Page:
Audit criticizes handling of waste tire program
BATON ROUGE (AP) — The Department of Environmental Quality hasn’t properly collected fees in a program designed to keep tires from being dumped illegally, getting shortchanged on payments and issuing few penalties for late fees, according to an audit released Monday.
Louisiana residents pay a fee when they buy new tires to help cover the cost of disposal of old tires. The business that sells the tires, like Walmart or Sears, is supposed to submit a report and the money monthly to the environmental quality department, known as DEQ.
Legislative Auditor Daryl Purpera’s office said those businesses paid DEQ late in many instances and didn’t always file required reports, with no repercussions. Only one of 1,045 delinquent companies received a fine in the 2013 budget year, according to the audit.
“Overall, we found that DEQ needs to improve its management of the (program) and consistently enforce program requirements to ensure that the state receives complete, accurate and timely waste tire fees,” auditors wrote.
In a DEQ response, Undersecretary Vince Saghibene said most data cited in the auditor’s report pre-dates a series of improvements made to the program, which was created in 1989.
He said the formal penalty process wouldn’t generate “significant extra funds for the program” because many of the businesses that didn’t report monthly as required made few, if any, tire sales that required fee payments.
“The Department continues to believe it manages one of the most effective waste tire programs in the United States. Since the inception of the program, it has successfully cleaned up over 7 million waste tires, and has continued to prevent the creation of new waste tire piles by operating an effective subsidy program,” Saghibene wrote.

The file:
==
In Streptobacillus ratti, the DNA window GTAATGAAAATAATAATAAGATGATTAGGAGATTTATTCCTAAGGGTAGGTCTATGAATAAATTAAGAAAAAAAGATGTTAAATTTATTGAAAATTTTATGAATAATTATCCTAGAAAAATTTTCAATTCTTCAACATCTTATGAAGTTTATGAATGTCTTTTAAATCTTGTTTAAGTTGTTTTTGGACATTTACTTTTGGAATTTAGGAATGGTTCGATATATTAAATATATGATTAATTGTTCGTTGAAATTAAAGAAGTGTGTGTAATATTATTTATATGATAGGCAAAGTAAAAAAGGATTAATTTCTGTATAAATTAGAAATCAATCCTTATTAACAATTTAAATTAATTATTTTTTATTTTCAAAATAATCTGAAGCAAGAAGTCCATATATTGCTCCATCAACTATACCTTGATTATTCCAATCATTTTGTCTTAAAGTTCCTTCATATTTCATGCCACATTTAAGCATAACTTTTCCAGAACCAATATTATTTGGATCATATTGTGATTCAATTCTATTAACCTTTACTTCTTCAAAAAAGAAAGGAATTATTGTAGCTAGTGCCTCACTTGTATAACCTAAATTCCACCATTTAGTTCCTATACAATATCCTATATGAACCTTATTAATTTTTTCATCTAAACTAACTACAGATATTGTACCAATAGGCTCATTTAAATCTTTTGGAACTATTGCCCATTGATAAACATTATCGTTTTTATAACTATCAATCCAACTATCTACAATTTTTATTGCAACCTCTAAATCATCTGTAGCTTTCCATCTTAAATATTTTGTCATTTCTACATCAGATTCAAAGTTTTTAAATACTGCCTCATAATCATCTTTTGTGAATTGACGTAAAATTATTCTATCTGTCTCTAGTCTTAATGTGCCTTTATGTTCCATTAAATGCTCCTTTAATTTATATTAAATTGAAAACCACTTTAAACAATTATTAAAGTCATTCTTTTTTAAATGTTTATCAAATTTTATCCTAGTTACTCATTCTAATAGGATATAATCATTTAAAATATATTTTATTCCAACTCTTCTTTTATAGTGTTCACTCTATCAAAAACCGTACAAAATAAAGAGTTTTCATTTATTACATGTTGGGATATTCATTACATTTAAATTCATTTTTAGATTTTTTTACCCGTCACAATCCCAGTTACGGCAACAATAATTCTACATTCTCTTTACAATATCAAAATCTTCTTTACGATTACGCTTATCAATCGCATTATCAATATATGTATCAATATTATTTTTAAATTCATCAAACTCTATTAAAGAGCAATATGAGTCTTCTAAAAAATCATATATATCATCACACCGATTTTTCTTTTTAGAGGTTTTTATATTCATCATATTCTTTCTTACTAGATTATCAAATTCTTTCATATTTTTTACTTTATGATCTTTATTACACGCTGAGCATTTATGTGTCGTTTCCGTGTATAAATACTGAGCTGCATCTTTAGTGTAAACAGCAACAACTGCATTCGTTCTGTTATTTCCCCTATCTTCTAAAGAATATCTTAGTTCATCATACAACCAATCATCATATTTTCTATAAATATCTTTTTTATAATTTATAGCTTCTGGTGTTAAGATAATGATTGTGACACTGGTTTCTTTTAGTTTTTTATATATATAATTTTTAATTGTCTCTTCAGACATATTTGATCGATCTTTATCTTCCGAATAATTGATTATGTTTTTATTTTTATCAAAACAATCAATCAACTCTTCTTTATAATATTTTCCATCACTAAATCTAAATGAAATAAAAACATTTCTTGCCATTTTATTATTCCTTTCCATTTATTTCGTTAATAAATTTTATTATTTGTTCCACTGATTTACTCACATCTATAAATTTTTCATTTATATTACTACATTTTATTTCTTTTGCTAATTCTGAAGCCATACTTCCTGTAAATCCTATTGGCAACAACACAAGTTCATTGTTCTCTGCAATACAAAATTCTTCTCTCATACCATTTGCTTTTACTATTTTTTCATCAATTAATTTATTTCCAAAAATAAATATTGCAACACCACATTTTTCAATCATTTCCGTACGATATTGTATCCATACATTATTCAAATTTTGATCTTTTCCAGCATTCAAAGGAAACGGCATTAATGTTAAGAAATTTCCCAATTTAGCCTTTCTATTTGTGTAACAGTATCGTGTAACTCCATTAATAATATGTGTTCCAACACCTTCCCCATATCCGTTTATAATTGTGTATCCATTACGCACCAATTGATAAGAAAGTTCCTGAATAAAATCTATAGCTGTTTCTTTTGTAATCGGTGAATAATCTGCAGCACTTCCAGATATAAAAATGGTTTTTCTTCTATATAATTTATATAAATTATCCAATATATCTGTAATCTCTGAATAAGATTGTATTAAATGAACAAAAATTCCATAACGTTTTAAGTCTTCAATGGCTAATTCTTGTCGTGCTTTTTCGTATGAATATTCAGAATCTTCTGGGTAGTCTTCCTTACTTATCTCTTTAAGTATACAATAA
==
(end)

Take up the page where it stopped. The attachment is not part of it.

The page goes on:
Louisiana pays waste tire processors for the disposal and recycling of old tires, using the fee paid by people buying new tires. The state collected $10.7 million in waste tire fees from nearly 2,300 businesses in the state budget year that ended June 30, 2013, the most recent year reviewed by the auditors.
The program has received complaints about poor management for years.
In December, Purpera’s office found that the environmental quality department could have overpaid the processors because it wasn’t double-checking the weights reported on their invoices.
Monday’s audit said one-quarter of the companies didn’t submit at least one required monthly report in the 2012 budget year and that grew to 40 percent a year later. Nearly 11 percent didn’t submit any report during the 2013 fiscal year.
In addition, auditors said they found 1,001 companies submitted $2.9 million in fees past their due date over two years. DEQ only audited an average of 3 percent of the companies that were supposed to be paying monthly fees during the three-year span reviewed by auditors.
A task force created by state lawmakers in 2013 to study the Waste Tire Management Program has never met, though recommendations were supposed to be due in February.